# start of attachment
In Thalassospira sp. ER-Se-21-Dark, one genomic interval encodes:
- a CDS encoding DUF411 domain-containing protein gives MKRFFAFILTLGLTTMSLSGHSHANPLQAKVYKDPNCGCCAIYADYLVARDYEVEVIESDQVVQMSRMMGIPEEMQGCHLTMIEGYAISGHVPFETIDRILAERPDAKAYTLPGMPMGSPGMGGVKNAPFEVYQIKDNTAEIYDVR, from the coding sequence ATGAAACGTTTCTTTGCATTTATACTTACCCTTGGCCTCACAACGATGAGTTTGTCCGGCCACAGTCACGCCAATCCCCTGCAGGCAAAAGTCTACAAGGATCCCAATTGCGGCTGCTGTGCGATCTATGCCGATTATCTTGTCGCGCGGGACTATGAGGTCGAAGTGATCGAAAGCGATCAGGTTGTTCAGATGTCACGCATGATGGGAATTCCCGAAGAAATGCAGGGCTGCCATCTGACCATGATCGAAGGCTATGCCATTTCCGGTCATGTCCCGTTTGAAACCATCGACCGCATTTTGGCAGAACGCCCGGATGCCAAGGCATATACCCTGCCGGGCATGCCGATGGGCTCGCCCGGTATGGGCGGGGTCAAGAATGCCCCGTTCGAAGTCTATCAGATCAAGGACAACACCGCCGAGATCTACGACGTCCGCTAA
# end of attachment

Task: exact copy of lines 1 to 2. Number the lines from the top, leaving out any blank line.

In Thalassospira sp. ER-Se-21-Dark, one genomic interval encodes:
- a CDS encoding DUF411 domain-containing protein gives MKRFFAFILTLGLTTMSLSGHSHANPLQAKVYKDPNCGCCAIYADYLVARDYEVEVIESDQVVQMSRMMGIPEEMQGCHLTMIEGYAISGHVPFETIDRILAERPDAKAYTLPGMPMGSPGMGGVKNAPFEVYQIKDNTAEIYDVR, from the coding sequence ATGAAACGTTTCTTTGCATTTATACTTACCCTTGGCCTCACAACGATGAGTTTGTCCGGCCACAGTCACGCCAATCCCCTGCAGGCAAAAGTCTACAAGGATCCCAATTGCGGCTGCTGTGCGATCTATGCCGATTATCTTGTCGCGCGGGACTATGAGGTCGAAGTGATCGAAAGCGATCAGGTTGTTCAGATGTCACGCATGATGGGAATTCCCGAAGAAATGCAGGGCTGCCATCTGACCATGATCGAAGGCTATGCCATTTCCGGTCATGTCCCGTTTGAAACCATCGACCGCATTTTGGCAGAACGCCCGGATGCCAAGGCATATACCCTGCCGGGCATGCCGATGGGCTCGCCCGGTATGGGCGGGGTCAAGAATGCCCCGTTCGAAGTCTATCAGATCAAGGACAACACCGCCGAGATCTACGACGTCCGCTAA